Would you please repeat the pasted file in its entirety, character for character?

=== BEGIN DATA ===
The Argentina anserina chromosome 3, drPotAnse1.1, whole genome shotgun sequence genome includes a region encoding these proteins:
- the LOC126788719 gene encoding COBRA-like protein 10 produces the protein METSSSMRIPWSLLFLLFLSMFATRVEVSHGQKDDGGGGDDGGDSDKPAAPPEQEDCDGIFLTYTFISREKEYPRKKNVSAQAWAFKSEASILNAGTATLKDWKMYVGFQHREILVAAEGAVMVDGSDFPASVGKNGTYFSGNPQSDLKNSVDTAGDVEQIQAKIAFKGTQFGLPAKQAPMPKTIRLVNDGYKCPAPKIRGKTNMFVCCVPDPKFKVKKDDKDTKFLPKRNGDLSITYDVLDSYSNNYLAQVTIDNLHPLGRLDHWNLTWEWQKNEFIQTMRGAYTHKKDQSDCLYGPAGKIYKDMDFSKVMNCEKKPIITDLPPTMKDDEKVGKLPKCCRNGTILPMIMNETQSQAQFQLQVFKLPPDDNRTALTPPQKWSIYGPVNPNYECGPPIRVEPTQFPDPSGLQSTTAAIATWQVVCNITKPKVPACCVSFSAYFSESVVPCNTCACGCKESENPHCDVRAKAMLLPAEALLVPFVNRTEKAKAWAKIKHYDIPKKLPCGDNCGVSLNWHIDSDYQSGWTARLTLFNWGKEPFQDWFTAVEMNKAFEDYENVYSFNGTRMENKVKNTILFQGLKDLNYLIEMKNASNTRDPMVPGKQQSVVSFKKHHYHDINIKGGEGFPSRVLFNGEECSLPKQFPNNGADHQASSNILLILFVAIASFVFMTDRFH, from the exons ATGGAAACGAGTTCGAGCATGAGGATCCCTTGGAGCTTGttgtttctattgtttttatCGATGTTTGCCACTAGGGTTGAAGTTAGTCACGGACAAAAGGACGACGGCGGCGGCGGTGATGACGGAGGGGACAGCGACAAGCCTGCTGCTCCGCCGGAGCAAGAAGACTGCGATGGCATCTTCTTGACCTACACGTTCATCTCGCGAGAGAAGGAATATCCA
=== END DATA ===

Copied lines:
The Argentina anserina chromosome 3, drPotAnse1.1, whole genome shotgun sequence genome includes a region encoding these proteins:
- the LOC126788719 gene encoding COBRA-like protein 10 produces the protein METSSSMRIPWSLLFLLFLSMFATRVEVSHGQKDDGGGGDDGGDSDKPAAPPEQEDCDGIFLTYTFISREKEYPRKKNVSAQAWAFKSEASILNAGTATLKDWKMYVGFQHREILVAAEGAVMVDGSDFPASVGKNGTYFSGNPQSDLKNSVDTAGDVEQIQAKIAFKGTQFGLPAKQAPMPKTIRLVNDGYKCPAPKIRGKTNMFVCCVPDPKFKVKKDDKDTKFLPKRNGDLSITYDVLDSYSNNYLAQVTIDNLHPLGRLDHWNLTWEWQKNEFIQTMRGAYTHKKDQSDCLYGPAGKIYKDMDFSKVMNCEKKPIITDLPPTMKDDEKVGKLPKCCRNGTILPMIMNETQSQAQFQLQVFKLPPDDNRTALTPPQKWSIYGPVNPNYECGPPIRVEPTQFPDPSGLQSTTAAIATWQVVCNITKPKVPACCVSFSAYFSESVVPCNTCACGCKESENPHCDVRAKAMLLPAEALLVPFVNRTEKAKAWAKIKHYDIPKKLPCGDNCGVSLNWHIDSDYQSGWTARLTLFNWGKEPFQDWFTAVEMNKAFEDYENVYSFNGTRMENKVKNTILFQGLKDLNYLIEMKNASNTRDPMVPGKQQSVVSFKKHHYHDINIKGGEGFPSRVLFNGEECSLPKQFPNNGADHQASSNILLILFVAIASFVFMTDRFH, from the exons ATGGAAACGAGTTCGAGCATGAGGATCCCTTGGAGCTTGttgtttctattgtttttatCGATGTTTGCCACTAGGGTTGAAGTTAGTCACGGACAAAAGGACGACGGCGGCGGCGGTGATGACGGAGGGGACAGCGACAAGCCTGCTGCTCCGCCGGAGCAAGAAGACTGCGATGGCATCTTCTTGACCTACACGTTCATCTCGCGAGAGAAGGAATATCCA